Brown and Mayock had an animated discussion Wednesday after Brown posted on social media a photo of a fine letter from the team, according to a person familiar with the situation. That could lead to further disciplinary action by the Raiders against Brown, said the person, who spoke on the condition of anonymity because the team had made no official announcement.
Agent Drew Rosenhaus, who represents Brown, told the NFL Network that Brown had been told to stay home Thursday but had not been told anything definitive about possible disciplinary measures as of Thursday night. Rosenhaus said that he was “trying to work through this” with the Raiders and his “goal is to work everything out.”
The NFL Network reported that Brown is not expected to play in the Raiders’ opening game Monday night against Denver but did not specify whether that would result from a suspension without pay or a deactivation with pay. A deactivation could serve to give the Raiders more time to make a final decision.
According to a report by ESPN, the team plans to suspend Brown. The league-owned NFL Network reported that Brown threatened to punch Mayock in the face during the confrontation, which did not actually become physical, and then punted a football and told Mayock to fine him for that. The Athletic reported that teammates had to restrain Brown.
Brown did not participate in the Raiders’ practice Thursday. Mayock, the former draft analyst for the NFL Network who’s in his first year as GM, spoke to reporters briefly at the Raiders’ facility but did not address specifics or take questions from the media.
“Antonio Brown is not in the building today,” Mayock said. “He won’t be practicing. I don’t have any more information for you right now. And when I have some and it becomes appropriate, you guys will all get it. I promise you. But that’s it for today.”
Raiders Coach Jon Gruden, speaking to reporters following Thursday’s practice, said the team would “have an official announcement later,” and like Mayock, he refused to comment on the details of Wednesday’s incident or the club’s plans regarding Brown.
“We’re still getting to the bottom of everything,” Gruden said. “All I can do is comment on the football team. I’m out here on the field coaching the guys that are here. And we’ve got a lot of guys working hard. So we’ll give you the information on Antonio when we have it official and correct and right. I don’t want to speculate any further. I can’t do it.”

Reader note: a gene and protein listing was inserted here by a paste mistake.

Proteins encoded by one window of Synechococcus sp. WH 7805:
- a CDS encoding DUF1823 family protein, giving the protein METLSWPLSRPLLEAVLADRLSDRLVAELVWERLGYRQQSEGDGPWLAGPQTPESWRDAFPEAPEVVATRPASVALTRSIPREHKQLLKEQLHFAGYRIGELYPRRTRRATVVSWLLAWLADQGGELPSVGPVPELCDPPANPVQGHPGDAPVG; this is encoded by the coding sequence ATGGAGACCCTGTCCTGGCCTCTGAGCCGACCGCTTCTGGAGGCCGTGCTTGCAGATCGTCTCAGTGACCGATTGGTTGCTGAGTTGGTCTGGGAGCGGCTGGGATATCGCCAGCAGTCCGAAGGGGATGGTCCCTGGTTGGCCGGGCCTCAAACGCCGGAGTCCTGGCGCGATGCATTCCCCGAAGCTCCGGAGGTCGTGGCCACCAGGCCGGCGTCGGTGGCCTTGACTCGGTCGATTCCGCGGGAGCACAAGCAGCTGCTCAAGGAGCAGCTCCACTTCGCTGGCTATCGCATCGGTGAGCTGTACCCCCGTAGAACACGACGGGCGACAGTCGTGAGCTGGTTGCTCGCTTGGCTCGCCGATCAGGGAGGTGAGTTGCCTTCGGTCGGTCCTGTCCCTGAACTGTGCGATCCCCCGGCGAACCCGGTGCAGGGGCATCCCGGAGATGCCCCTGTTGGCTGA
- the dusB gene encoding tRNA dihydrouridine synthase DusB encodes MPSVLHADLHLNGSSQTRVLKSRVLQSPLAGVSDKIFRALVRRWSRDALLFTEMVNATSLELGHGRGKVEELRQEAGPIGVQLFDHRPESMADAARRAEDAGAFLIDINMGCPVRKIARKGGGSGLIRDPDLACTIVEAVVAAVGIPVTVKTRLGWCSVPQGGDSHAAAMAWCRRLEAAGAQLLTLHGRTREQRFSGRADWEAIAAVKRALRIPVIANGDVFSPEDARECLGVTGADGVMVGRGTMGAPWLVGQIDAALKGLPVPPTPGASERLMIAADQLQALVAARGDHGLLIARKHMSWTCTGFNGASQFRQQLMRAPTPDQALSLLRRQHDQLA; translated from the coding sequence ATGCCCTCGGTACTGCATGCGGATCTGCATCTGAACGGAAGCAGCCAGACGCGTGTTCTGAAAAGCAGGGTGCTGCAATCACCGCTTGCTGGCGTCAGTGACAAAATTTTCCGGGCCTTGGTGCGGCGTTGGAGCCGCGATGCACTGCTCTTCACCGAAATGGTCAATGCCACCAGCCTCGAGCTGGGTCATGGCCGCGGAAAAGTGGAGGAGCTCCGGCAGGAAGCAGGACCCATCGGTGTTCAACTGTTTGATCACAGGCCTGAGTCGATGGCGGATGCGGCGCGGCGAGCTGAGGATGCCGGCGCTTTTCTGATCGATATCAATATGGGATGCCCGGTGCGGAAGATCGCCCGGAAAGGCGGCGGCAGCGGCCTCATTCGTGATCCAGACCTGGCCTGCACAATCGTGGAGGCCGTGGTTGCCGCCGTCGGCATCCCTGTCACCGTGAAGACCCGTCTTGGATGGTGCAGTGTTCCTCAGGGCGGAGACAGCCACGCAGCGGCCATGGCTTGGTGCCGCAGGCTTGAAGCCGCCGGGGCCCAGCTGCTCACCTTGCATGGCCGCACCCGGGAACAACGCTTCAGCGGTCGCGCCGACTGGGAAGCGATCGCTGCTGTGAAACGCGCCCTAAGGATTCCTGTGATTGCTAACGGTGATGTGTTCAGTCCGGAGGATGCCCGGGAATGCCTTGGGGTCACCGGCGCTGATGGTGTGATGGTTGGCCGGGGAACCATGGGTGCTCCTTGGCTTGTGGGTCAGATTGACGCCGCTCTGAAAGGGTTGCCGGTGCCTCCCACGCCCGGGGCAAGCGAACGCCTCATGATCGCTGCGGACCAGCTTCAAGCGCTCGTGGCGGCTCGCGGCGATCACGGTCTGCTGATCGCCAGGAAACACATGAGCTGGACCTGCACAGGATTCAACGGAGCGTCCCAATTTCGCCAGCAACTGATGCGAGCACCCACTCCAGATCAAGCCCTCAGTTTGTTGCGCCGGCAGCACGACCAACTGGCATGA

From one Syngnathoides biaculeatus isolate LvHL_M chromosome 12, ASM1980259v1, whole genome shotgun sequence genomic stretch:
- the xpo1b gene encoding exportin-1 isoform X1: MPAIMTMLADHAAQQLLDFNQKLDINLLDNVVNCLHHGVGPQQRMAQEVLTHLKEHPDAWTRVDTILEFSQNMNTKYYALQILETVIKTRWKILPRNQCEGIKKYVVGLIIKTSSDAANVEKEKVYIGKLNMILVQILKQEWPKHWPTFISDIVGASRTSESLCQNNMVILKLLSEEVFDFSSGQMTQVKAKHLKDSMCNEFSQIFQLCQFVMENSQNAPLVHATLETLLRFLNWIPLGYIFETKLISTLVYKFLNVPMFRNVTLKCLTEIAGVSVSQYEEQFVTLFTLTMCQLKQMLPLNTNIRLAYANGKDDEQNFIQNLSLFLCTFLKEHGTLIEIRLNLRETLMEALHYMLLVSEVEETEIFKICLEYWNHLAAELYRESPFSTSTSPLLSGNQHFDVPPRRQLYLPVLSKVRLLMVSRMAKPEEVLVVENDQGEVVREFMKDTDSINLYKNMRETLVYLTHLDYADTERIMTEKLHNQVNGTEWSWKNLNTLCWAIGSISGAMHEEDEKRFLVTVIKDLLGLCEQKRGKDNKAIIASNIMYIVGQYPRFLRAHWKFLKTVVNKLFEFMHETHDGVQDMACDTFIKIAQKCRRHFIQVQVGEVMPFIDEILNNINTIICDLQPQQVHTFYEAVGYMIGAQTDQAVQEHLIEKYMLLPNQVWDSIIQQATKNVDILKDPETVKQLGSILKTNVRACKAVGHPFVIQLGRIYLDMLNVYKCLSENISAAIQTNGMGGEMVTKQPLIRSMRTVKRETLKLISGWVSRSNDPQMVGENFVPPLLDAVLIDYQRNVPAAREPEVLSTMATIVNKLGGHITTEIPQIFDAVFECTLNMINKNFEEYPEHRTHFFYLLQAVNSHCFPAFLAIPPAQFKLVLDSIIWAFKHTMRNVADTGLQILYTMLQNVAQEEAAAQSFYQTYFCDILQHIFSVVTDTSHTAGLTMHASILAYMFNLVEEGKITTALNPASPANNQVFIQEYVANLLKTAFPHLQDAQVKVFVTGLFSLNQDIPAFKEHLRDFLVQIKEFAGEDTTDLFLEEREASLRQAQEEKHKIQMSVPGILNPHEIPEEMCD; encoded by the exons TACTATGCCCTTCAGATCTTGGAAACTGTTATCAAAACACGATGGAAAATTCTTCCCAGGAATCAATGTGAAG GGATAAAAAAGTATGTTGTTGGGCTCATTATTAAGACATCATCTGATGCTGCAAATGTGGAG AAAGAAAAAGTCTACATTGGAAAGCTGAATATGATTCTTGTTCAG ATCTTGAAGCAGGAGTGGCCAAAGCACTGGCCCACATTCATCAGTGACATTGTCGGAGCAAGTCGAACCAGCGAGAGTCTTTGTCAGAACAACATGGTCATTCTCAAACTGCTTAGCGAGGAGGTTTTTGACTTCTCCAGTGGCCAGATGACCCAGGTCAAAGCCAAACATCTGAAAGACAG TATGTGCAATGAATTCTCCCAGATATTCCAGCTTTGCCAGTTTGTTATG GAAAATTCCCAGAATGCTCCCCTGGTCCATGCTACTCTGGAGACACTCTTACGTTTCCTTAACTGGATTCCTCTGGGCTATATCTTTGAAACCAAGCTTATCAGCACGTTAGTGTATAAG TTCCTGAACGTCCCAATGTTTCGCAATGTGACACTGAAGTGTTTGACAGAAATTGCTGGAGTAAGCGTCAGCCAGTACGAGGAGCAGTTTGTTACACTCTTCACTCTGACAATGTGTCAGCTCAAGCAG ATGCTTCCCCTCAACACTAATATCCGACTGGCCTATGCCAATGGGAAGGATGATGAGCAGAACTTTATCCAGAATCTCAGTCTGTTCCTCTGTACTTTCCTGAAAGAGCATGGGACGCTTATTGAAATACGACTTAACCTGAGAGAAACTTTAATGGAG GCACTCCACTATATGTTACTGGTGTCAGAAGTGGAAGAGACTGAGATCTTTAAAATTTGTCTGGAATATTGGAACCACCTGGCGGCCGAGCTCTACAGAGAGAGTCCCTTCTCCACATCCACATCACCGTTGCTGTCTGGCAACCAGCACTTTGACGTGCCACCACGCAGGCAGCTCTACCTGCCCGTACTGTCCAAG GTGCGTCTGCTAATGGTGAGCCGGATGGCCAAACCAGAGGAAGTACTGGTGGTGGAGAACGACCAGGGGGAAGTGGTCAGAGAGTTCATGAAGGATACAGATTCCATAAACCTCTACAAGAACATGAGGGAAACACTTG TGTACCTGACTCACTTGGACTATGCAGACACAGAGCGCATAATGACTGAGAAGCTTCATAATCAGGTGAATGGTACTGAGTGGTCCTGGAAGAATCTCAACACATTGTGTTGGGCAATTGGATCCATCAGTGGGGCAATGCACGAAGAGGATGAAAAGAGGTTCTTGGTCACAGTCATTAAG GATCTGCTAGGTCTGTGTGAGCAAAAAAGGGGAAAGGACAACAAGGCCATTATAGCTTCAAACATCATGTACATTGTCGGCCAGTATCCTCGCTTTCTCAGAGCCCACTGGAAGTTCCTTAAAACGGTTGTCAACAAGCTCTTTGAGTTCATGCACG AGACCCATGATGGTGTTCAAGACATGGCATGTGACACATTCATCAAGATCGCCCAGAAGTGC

Gruden, who is entering the second season of his return to coaching after leaving ESPN’s “Monday Night Football” broadcast booth, acknowledged that the Raiders were preparing for the possibility of being without Brown when the season begins.
According to others within the league, the Raiders were believed to be considering the possibility of releasing Brown rather than fining or suspending him and attempting to recoup the guaranteed money in his contract. It was not clear, however, how seriously the team was considering cutting its ties to Brown entirely.
Under the collective bargaining agreement between the league and the NFL Players Association, a club can suspend a player for as many as four games without pay for conduct detrimental to the team. The player, through the NFLPA, could appeal any disciplinary action.
The NFLPA had “not yet” been informed as of early Thursday afternoon that the Raiders intend to suspend Brown, a person close to the situation said. Brown’s representatives did not immediately respond to a request for comment.
On Wednesday, Brown posted the photo of a letter he had received from Mayock informing him that he had been fined $13,950 for missing a walk-through on Aug. 22 before the Raiders’ third exhibition game against the Green Bay Packers. That sanction was added to the $40,000 he was fined for missing the final practice of training camp on Aug. 18. That day, Mayock told reporters that “from our perspective, it’s time for him to be all in or all out.”
In the social media post, Brown annotated the photo with a caption that seemed to express his displeasure with the news.
“When your own team want to hate but there’s no stopping me now devil is a lie,” he wrote. “Everyone got to pay this year so we clear.”
Brown would lose $860,294, or one-seventeenth of his 2019 salary of $14.625 million, for each game that he’s suspended without pay. He signed a three-year, $50.1 million contract with the Raiders as part of the offseason trade that sent him to Oakland from the Pittsburgh Steelers. The Raiders also could attempt to recoup a portion of the $30.1 million in guaranteed money in the contract.
Brown began training camp on the non-football injury list due to injuries to his feet, reportedly suffered while undergoing cryotherapy treatments in France in early July. Brown confirmed the injury during interviews on HBO’s “Hard Knocks.”
He also spent a sizable chunk of camp arguing with the NFL over his use of the helmet he has used throughout his career. Brown filed two unsuccessful grievances against the league seeking to be allowed to wear a helmet not approved by the NFL under its joint program with the players’ union, in which various helmet models are evaluated for their ability to absorb impacts.